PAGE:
Local government has an image problem – not enough young people rate the sector as a career choice.
If we don’t find a way to make our workplaces more inspiring, there’s a real chance we won’t have enough people to run our cities in ten years’ time.
There are fantastic careers in local government, but the fact that many Gen Ys don’t find local government sexy shows we are we are not communicating this well. Nor are we making the pathway to those opportunities easy and visible.
There would be merit in a feisty public relations campaign to broadcast the sector’s career opportunities, but first our industry urgently needs to understand why the sector is unattractive to many. Then we need to develop lasting strategies to create a more vibrant culture to become a place they want to work.
Is the LG Workforce stuck?
Our 2017 Australasian LG Performance Excellence Program’s data shows an ageing workforce in many councils, especially in NSW, are in no hurry to retire. Baby Boomers (and older) in the state’s councils outnumber Gen Ys (and younger) nearly two to one (42 percent vs 24 perecent). This compares poorly with Australia’s overall workforce, which now has more Gen Ys (41 percent) than Baby Boomers (34 percent) for the first time (ABS, 2016).
While we have seen a positive shift in the generational mix since our 2013 survey, when Baby Boomers were a staggering 51 percent of the local government workforce, the sector is still slow off the mark in its preparation for the required leadership succession that lies ahead.
The recent survey results also show local government in NSW has a very stable workforce, with an overall staff turnover rate that has remained consistently lower – 12.2 percent – when compared to what many consider to be a healthier staff movement In Western Australia and New Zealand, which are turning over at rates of 14.7 percent and 17.4 percent respectively.
While the retention of skills and corporate knowledge is positive, the lack of staff movement limits opportunities for new talent and finding a place for the next generation to enter the local government workforce.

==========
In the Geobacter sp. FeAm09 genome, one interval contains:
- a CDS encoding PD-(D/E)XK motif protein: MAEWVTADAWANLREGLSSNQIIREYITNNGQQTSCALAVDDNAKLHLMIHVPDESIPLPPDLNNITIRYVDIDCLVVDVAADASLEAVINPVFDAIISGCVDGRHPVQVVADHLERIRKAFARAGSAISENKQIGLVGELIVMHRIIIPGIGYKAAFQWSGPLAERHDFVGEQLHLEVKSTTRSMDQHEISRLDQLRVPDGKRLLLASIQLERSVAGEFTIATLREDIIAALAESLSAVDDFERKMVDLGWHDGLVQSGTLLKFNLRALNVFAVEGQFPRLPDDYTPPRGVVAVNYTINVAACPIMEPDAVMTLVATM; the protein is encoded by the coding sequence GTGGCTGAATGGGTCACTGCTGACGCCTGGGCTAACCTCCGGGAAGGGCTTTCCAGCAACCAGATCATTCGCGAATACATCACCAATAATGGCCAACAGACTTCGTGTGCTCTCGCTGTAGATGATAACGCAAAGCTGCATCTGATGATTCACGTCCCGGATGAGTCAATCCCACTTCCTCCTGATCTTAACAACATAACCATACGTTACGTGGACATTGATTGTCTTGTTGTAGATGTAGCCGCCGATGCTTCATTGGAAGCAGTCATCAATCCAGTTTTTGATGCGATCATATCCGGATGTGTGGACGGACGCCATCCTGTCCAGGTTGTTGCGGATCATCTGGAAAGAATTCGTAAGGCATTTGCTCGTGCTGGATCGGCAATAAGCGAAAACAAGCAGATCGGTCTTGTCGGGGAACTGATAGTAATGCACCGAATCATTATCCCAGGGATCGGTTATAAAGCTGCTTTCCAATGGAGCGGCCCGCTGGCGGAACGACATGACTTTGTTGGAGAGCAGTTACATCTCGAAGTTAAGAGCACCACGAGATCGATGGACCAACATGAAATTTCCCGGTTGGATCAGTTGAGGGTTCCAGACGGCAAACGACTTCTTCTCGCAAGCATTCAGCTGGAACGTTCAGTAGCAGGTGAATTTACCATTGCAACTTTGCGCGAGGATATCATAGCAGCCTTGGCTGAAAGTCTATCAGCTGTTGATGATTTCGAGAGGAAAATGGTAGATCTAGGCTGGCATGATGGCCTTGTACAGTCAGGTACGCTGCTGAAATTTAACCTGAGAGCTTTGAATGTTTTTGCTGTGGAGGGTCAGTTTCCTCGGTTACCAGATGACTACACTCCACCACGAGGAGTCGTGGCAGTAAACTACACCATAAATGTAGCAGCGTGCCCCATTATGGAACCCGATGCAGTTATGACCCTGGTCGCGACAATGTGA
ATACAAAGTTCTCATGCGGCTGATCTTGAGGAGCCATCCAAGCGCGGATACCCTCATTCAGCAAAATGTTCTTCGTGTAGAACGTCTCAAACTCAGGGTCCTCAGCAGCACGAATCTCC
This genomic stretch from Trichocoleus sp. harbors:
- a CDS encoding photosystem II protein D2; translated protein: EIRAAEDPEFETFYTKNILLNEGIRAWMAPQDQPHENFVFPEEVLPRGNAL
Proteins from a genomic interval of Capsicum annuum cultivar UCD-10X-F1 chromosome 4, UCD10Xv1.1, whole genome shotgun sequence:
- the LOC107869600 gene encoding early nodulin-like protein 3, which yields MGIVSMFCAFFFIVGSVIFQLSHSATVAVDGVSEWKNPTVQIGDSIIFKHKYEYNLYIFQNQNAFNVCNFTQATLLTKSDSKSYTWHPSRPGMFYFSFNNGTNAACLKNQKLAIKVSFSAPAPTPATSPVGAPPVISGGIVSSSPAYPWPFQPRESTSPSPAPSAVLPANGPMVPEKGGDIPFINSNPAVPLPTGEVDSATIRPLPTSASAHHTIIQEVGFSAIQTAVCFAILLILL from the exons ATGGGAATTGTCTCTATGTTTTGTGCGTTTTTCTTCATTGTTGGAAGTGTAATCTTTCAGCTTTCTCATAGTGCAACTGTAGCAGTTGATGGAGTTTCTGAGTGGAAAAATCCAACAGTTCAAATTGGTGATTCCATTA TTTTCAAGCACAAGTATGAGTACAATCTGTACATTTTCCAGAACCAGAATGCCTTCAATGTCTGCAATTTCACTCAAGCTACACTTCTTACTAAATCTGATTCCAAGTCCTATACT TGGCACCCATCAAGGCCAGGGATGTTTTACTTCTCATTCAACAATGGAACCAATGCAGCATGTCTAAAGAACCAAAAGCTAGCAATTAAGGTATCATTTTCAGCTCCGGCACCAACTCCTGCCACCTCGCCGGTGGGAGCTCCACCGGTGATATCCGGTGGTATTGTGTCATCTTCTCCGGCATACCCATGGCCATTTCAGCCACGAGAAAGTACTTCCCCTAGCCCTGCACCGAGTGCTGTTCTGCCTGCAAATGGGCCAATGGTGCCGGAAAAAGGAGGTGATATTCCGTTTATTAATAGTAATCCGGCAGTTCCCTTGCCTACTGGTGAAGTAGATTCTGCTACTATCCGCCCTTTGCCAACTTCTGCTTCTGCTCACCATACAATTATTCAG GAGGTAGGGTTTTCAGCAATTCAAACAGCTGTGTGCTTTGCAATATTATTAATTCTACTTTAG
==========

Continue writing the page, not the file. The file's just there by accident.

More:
The low turnover rate also impacts how those who do start with council see their future. Will it be dynamic? Will it allow them to progress? This plays a part in the sector’s ability to attract and retain a next generation workforce fast enough to guarantee sustainability.
The ageing workforce is not the only reasonfor local government’s looming capacity gap, but it is a key element in a series of factors converging to stall the sector. These include a deficit in succession planning and a breakdown of staff turnover rates at odds with the broader working population. More Gen Ys leave, more Baby Boomers stay.
When we look at staff turnover alongside the Gen Y turnover rates, the workforce problem intensifies. Almost one in five Gen Ys in NSW (17 percent) leave within a year of starting – so even when we do attract new staff we are not doing enough to retain them.
Exciting the Next Generation
In 2017 only 11 percent of NSW councils had formal succession planning in place. It is concerning that so many councils are not preparing Gen X and Ys to step into higher grade roles.
As Baby Boomers retire they often take knowledge and corporate history with them. We need to develop modern transition to retirement options to ensure we are implementing processes and programs that demonstrate the value of their inimitable experience and ensure it is passed on to the next generation.
Workplace culture is a term bandied around a lot when talking about accommodating Generation Y or Millennials. It is critically important to understand the workplace expectations of this generation.
What is their image from afar or experience of working in local government and dealing with its processes? Does it have any prestige? Is it a contemporary environment or do they view or experience it as staid, slow and technologically backward? Whatever the perceptions and experience this demographic is not rushing to invest in a local government career.
So while NSW local government focuses on creating a more vibrant workplace, do we also need to get creative in promoting local government? Perhaps the hugely well-received and highly entertaining recruitment program for the NZ Police could inspire us – it’s funny and offers excitement.
We have only a few years to deliver sustainable change to prepare for the next decade’s retirements. We need a consistent value proposition that speaks to the next generation about the value of a career in local government via as many channels as possible to start from the inside out and start now.
Annalisa Haskell is CEO of Local Government Professionals Australia, NSW, the leading association representing all professionals in NSW local government. It is part of a national federation of associations. Annalisa is developer of the Australasian LG Performance Excellence Program, developed in collaboration with PwC.
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